‘This isn’t sustainable,’ one care service director says
The government has been urged to find a way to get carers to avoid queues at stations as pumps run dry.
Beatrice Hamujuni-Smith, who runs a home care service, said carers were “busy looking for fuel” over the weekend instead of working.
The director of IRC Care Services in Surrey said she was in the office until 9pm on Monday night “trying to organise my troops to see if we can still cover the most vulnerable people”.
“There has been severe delays. We are trying to make priorities so that the ones with the most severe needs, we get to them somehow,” Ms Hamujuni-Smith told Die Onafhanklike.
Sy het bygevoeg: “I don’t know how long we can keep going without phoning in and saying we can’t do it anymore. This isn’t sustainable. '
Tina Jones, who is a care worker in Maidenhead, said the fuel shortages had been an “absolute nightmare” for her.
“I visited eleven petrol stations and was unsure at the time that I would actually be able to do my essential work last night to support my customers in the care industry,” she told the BBC’s Vandag program.
She said she managed to get £15 worth in jerry cans after her car ran out of fuel.
Shaleeza Hasham of CHD Care at Home, a home care service, gesê: “Many of our carers are unable to get enough fuel to make their rounds as most petrol stations are limiting them to £30.”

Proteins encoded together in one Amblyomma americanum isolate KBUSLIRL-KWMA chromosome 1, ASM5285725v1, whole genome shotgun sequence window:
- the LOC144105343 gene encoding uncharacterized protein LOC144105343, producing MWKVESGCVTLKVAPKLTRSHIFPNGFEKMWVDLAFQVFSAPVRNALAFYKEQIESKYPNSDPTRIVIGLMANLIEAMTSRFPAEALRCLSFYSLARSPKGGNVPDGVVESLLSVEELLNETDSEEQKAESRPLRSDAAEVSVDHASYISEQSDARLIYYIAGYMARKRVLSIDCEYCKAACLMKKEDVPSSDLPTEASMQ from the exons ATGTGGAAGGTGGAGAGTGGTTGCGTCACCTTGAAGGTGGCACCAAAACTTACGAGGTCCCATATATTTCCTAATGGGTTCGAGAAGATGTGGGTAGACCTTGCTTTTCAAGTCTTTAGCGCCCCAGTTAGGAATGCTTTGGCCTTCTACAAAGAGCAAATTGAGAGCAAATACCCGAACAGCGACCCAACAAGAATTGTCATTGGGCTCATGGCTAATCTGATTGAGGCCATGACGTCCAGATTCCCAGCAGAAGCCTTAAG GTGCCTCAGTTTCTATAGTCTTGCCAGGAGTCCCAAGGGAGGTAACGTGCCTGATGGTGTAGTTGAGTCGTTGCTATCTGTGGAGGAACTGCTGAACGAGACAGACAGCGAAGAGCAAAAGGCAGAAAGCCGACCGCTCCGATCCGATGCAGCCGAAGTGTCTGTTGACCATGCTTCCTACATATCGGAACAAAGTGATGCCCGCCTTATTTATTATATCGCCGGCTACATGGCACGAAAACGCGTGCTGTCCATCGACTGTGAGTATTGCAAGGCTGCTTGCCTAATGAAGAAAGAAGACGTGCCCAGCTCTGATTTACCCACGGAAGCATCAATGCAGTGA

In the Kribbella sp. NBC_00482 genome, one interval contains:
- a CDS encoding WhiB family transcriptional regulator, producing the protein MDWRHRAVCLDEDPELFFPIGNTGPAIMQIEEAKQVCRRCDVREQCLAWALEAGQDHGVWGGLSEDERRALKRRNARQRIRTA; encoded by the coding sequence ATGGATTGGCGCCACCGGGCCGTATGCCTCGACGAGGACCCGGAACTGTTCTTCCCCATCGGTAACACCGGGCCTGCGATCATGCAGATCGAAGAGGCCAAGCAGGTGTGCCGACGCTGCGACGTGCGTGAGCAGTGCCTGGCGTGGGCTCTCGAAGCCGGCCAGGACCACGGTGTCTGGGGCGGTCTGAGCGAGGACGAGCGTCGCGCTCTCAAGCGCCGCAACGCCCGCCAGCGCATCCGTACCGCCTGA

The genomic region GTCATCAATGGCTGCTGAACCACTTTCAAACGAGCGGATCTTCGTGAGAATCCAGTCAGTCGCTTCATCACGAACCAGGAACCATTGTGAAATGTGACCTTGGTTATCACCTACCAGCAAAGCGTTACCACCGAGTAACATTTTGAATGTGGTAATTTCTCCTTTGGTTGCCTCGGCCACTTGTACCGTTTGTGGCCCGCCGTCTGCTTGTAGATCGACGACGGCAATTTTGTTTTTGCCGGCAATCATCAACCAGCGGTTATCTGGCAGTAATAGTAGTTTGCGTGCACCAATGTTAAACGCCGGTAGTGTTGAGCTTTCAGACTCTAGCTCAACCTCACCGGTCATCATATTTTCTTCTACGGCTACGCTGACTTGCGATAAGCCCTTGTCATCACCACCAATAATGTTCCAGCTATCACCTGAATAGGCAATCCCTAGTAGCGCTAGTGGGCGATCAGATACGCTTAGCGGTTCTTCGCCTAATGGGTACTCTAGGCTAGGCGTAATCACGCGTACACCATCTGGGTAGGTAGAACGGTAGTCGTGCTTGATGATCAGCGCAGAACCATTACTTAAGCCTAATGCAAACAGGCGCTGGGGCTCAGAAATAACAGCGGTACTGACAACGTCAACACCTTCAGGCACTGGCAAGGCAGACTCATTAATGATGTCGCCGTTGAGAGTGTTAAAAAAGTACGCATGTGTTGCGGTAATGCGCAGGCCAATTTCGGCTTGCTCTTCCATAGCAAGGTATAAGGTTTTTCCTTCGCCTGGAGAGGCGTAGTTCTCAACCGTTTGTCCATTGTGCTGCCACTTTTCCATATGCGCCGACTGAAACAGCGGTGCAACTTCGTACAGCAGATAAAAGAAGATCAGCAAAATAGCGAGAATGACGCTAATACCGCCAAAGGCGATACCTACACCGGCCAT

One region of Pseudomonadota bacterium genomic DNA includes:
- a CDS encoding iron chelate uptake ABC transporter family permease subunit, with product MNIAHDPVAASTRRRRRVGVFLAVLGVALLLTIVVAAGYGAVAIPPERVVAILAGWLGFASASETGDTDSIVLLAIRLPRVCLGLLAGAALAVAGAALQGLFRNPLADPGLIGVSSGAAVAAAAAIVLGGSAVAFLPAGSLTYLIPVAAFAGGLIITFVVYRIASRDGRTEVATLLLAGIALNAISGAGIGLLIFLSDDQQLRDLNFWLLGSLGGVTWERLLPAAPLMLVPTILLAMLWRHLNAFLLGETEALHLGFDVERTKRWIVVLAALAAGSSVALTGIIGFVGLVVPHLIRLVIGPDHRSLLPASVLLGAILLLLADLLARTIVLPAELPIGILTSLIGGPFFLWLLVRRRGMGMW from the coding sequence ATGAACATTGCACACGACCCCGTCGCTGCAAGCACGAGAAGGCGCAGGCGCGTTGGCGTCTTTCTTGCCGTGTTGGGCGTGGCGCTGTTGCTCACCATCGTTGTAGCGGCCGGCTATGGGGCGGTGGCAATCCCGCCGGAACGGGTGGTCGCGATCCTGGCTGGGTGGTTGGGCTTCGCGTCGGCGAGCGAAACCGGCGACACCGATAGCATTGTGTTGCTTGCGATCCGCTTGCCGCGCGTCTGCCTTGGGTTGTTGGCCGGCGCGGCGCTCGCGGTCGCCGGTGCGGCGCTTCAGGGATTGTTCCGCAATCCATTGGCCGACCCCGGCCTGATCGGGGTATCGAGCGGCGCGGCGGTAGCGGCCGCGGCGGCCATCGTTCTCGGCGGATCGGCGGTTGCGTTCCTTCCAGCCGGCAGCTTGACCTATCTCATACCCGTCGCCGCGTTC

Sy het bygevoeg: “Carers can do up to 100 miles per day so these restrictions mean that they are having to fuel up more often as they cannot fill their tanks.
“We look after extremely vulnerable individuals, some of whom cannot even get out of bed without support or assistance, and the situation is proving extremely difficult and stressful.
“Being unable to get to clients who depend on us just isn’t an option.”
Ms Hasham backed calls for key workers to be prioritised for fuel amid the national shortages, which have seen huge queues at pumps and stations having to shut.
Dr David Wrigley from the British Medical Association said there needed to be a plan in place to ensure NHS and care workers can get fuel they need during the crisis.
“I know many of my health and social care working colleagues will be getting into the car this morning, nervously looking at the fuel dial and wondering if they’ve got enough fuel to do their day-to-day work," hy het gesê.
“We can’t be waiting two or three hours in a queue for fuel when we have patients to see.”
He suggested one workaround could be to designate fuel stations to critical workers.
Arbeid het called on the government to give health and care workers priority at petrol pumps amid the fuel shortage.
Jonathan Ashworth, the shadow health secretary, told BBC Radio 4’s World at One: “We are facing a crisis, because if doctors and nurses and midwives and care assistants can’t get to the bedsides of their patients, then people will be left stranded, people will be left in the most desperate of circumstances, some people could end up losing their lives.”
An education union has also called on teachers tohave priority access to fuel amid supply issues or risk further disruption to children’s education.
The government announced on Monday it was putting troops on standby to drive petrol tankers as filling stations in many parts of the country continued to run dry.
The Department for Business, Energy and Industrial Strategy has been approached for comment.
Additional reporting by Press Association